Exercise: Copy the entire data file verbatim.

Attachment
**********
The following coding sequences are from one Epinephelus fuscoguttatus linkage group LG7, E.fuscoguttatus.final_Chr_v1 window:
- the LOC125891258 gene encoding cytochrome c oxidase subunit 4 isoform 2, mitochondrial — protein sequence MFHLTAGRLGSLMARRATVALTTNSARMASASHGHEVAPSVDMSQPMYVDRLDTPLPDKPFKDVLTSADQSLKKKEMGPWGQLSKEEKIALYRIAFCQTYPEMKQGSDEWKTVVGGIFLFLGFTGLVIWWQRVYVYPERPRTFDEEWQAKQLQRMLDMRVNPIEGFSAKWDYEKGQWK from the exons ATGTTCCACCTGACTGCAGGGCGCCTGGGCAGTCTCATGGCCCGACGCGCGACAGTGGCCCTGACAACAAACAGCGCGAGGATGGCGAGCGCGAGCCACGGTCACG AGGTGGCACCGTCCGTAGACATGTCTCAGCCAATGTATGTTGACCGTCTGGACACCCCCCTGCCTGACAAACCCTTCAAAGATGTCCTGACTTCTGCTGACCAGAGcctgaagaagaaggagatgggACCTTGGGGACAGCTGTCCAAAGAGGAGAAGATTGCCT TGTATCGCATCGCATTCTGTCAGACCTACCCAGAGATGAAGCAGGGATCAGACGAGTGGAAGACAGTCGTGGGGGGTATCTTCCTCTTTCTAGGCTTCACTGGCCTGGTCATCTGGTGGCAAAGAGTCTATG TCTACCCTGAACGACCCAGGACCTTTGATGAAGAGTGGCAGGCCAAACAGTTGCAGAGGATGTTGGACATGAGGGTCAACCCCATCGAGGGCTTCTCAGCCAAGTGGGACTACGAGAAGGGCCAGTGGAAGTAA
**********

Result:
The following coding sequences are from one Epinephelus fuscoguttatus linkage group LG7, E.fuscoguttatus.final_Chr_v1 window:
- the LOC125891258 gene encoding cytochrome c oxidase subunit 4 isoform 2, mitochondrial — protein sequence MFHLTAGRLGSLMARRATVALTTNSARMASASHGHEVAPSVDMSQPMYVDRLDTPLPDKPFKDVLTSADQSLKKKEMGPWGQLSKEEKIALYRIAFCQTYPEMKQGSDEWKTVVGGIFLFLGFTGLVIWWQRVYVYPERPRTFDEEWQAKQLQRMLDMRVNPIEGFSAKWDYEKGQWK from the exons ATGTTCCACCTGACTGCAGGGCGCCTGGGCAGTCTCATGGCCCGACGCGCGACAGTGGCCCTGACAACAAACAGCGCGAGGATGGCGAGCGCGAGCCACGGTCACG AGGTGGCACCGTCCGTAGACATGTCTCAGCCAATGTATGTTGACCGTCTGGACACCCCCCTGCCTGACAAACCCTTCAAAGATGTCCTGACTTCTGCTGACCAGAGcctgaagaagaaggagatgggACCTTGGGGACAGCTGTCCAAAGAGGAGAAGATTGCCT TGTATCGCATCGCATTCTGTCAGACCTACCCAGAGATGAAGCAGGGATCAGACGAGTGGAAGACAGTCGTGGGGGGTATCTTCCTCTTTCTAGGCTTCACTGGCCTGGTCATCTGGTGGCAAAGAGTCTATG TCTACCCTGAACGACCCAGGACCTTTGATGAAGAGTGGCAGGCCAAACAGTTGCAGAGGATGTTGGACATGAGGGTCAACCCCATCGAGGGCTTCTCAGCCAAGTGGGACTACGAGAAGGGCCAGTGGAAGTAA